2005 log (10)

(3 Oct) The Curse of the Were-Rabbit (2005, Nick Park) [ review ] 75

(4 Oct) A Conversation with Lars von Trier (2005, Eva Ziemsen)
[ To meet the director of “Dogville”, Eva Ziemsen was ready to fly to Denmark even though her interview demands had been refused. When she’s turned down again at Zentropa studios, she offers to conduct the interview naked! Ziemsen’s resilience is admirable, but von Trier ultimately doesn’t have anything new to say. ]

(4 Oct) Un homme sans histoire (2005, Pierre Maillard) 28
[ Part of Voir’s Nouveau Cinéma coverage ]

(4 Oct) Petit Pow! Pow! Noël (2005, Robert Morin) 90
[ Robert Morin is a video virtuoso, we already knew that, but with this incendiary new falsely (?) autobiographic yarn à la “Yes Sir! Madame”, he punches us in the gut once more. With nothing more than a voyeuristic camera and an accusatory voice pacing around an elderly man in a hospital room, Morin delivers an ultra dense, dynamic, sometimes funny but mostly disturbing film. Morin is an incredible storyteller and a fiercely clever filmmaker and it’s endlessly impressive how he manages to keep us hanging to his every word. All that time, the objective is pointed at objects, photographs, objects, body parts, the TV or out the window, punctuating the discourse with seemingly banal images that become evocative. “Petit Pow! Pow! Noël” is the story of a man who visits his dad on Christmas with the intent of making him suffer and eventually die for his crimes against his family. The catch is that whatever torture (psychological or otherwise) he inflicts on the old bastard, it pales in comparison with the daily pain and humiliation of having to be fed, washed and get your diapers changed. Even though the protagonist is motivated by hatred, the evident loss of human dignity on display makes a striking pro-euthanasia case. Morin’s movie takes a situation often seen in Québécois cinema, the neglected son who confronts his father on his deathbed (see also: “Les invasions barbares”, “La vie avec mon père”), but here it’s devoid of superfluous flourishes, romanticism or pretension. “Petit Pow! Pow! Noël” is a thought-provoking, unforgettable real-life horror tale. ]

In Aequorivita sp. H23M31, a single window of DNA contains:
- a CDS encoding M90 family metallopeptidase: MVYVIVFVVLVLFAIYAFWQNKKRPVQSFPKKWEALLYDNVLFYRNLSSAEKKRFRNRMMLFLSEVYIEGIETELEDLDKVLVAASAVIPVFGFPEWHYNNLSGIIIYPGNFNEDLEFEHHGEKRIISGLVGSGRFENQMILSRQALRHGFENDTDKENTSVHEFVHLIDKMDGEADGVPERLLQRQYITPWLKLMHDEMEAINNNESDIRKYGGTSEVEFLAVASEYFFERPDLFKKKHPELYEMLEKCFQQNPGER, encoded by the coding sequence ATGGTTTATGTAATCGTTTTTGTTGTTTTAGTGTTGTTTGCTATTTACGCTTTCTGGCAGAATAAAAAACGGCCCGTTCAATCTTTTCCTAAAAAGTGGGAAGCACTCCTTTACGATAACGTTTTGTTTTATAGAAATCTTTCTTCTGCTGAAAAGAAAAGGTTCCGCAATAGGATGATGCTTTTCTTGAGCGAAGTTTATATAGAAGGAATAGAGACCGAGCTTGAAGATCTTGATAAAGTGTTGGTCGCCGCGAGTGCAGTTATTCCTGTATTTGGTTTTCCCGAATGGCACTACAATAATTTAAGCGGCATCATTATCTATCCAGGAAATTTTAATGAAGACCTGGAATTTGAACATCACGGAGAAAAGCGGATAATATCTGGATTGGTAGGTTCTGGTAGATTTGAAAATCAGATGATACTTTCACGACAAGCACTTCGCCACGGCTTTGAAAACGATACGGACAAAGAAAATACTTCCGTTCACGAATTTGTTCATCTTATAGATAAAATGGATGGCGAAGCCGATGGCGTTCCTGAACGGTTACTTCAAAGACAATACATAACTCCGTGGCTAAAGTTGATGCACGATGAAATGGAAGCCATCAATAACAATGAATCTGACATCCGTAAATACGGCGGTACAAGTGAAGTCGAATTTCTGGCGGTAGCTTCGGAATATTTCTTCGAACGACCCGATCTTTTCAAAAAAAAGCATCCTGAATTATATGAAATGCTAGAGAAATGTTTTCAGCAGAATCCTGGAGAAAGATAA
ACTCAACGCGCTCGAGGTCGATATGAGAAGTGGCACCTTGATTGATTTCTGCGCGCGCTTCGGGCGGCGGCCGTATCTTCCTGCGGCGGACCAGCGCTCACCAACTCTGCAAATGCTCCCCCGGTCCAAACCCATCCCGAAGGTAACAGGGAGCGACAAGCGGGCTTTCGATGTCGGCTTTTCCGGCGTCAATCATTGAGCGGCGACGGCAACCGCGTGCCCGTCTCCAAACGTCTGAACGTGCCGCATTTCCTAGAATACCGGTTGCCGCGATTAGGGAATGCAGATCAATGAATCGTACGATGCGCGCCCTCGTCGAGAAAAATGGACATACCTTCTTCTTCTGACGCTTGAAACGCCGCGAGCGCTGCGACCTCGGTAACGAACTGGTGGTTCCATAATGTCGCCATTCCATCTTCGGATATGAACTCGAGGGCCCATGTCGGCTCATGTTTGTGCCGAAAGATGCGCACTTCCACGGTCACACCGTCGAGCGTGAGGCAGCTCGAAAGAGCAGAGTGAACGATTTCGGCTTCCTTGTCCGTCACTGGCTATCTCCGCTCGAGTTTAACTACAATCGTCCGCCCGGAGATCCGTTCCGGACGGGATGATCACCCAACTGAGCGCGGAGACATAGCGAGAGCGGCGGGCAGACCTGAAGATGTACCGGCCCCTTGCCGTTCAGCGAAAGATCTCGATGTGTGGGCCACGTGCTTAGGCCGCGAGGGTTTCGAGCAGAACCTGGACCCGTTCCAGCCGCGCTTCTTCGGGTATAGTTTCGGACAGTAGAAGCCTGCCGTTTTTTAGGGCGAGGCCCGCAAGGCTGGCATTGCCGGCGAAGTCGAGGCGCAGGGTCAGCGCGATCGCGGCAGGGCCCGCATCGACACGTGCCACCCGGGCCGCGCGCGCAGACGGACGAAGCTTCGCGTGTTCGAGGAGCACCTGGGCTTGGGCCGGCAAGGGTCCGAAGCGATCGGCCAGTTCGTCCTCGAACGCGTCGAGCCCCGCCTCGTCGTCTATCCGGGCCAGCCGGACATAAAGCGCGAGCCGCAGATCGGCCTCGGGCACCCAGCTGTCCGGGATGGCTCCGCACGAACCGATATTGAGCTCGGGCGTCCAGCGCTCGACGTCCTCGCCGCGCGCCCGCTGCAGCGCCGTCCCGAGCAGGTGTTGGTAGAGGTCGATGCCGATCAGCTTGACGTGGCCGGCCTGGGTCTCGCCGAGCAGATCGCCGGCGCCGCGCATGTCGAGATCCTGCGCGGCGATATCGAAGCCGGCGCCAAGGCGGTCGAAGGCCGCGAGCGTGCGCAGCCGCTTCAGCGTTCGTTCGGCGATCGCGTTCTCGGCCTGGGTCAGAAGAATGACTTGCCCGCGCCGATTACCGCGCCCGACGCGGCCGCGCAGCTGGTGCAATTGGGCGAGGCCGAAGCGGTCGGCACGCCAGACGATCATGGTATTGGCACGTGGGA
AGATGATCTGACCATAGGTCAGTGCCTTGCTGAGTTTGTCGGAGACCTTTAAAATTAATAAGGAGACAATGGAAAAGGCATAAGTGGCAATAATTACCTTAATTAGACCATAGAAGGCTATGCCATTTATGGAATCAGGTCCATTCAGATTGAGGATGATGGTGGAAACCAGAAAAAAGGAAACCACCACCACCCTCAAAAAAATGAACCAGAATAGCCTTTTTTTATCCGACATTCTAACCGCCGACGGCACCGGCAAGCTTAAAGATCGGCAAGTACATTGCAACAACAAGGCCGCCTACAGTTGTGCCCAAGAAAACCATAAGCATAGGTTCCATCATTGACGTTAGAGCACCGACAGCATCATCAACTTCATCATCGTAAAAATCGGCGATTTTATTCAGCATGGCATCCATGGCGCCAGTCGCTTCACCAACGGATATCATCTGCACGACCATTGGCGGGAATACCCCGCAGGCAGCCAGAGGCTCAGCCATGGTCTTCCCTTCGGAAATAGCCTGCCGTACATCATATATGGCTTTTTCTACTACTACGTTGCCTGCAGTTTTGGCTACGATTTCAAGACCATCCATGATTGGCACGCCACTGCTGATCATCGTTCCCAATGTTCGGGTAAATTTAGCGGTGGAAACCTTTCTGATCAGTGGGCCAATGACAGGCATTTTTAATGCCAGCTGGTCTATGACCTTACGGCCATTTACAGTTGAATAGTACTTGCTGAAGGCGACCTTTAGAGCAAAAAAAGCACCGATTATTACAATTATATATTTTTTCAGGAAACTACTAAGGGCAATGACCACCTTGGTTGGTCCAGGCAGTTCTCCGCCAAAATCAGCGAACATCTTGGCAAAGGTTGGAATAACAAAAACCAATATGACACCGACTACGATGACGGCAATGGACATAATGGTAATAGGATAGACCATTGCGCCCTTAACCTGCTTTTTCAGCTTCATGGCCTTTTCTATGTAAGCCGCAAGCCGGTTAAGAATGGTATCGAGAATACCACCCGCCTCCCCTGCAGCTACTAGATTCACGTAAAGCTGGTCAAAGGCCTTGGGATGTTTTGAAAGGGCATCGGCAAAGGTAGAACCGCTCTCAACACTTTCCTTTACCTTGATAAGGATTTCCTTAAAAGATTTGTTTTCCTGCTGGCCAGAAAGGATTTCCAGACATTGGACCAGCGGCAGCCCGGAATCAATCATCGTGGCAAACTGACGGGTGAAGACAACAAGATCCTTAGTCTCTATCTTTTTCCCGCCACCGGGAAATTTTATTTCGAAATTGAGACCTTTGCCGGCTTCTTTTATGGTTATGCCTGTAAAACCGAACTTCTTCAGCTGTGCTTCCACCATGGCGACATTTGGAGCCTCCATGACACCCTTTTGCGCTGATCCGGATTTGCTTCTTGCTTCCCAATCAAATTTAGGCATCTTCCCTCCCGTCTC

(5 Oct) Musicals Great Musicals (1996, David Thompson) 72
[ This documentary retraces the history of the Arthur Freed unit at MGM, back when musicals were the biggest thing in Hollywood. With plenty of numbers from “Meet Me in St. Louis”, “Singin’ in the Rain”, “On the Town”, “An American in Paris”, “The Wizard of Oz” and other classics, featuring such wonderful stars as Gene Kelly, Judy Garland, Frank Sinatra, Mickey Rooney and Fred Astaire… What a glorious feeling! ]

(9 Oct) Alias 5.2 (2005) [ review ] 61

(9 Oct) Singin’ in the Rain (1952, Stanley Donen) [ review ] 100

(10 Oct) November (2005, Greg Harrison) 55
[ Reviewed for Voir ]

(11 Oct) Domino (2005, Tony Scott) [ review ] 33

(11 Oct) Danny the Dog AKA Unleashed (2005, Louis Leterrier) 46
[ Bob Hoskins is a bastard loan shark who uses Jet Li, whom he’s raised as a raging dog, to beat some sense in folks who won’t pay what they owe. The early scenes are pretty brutal and intense, if maybe a bit too darkly lit and frenetically cut. Then the movie switches to sentimentality, as a blind pianist and his stepdaughter take Li into his home and teach him to be human again. Corny, but with Morgan Freeman in the kindly mentor role and the very cute Kerry Condon as the girl, it goes down easy enough. You’ll guess that the good times won’t last and Li will have to put foot to ass again, etc. So nothing much to see here, just another Luc Bresson-written action flick, but a little better than you’d expect. Worth a rent. ]

(14 Oct) Elizabethtown (2005, Cameron Crowe) [ review ] 90

(15 Oct) Demetan (1973) whaaaa?
[ Man, the Japanese are weird- even their kiddie shows are screwy! Maybe it’s my outlook that’s skewed, but I only watched two episodes and it just didn’t agree with me. You got all those victimized frogs struggling against these total seafood assholes, and it’s harsh, violent even! Freakin’ genius theme song, though. ]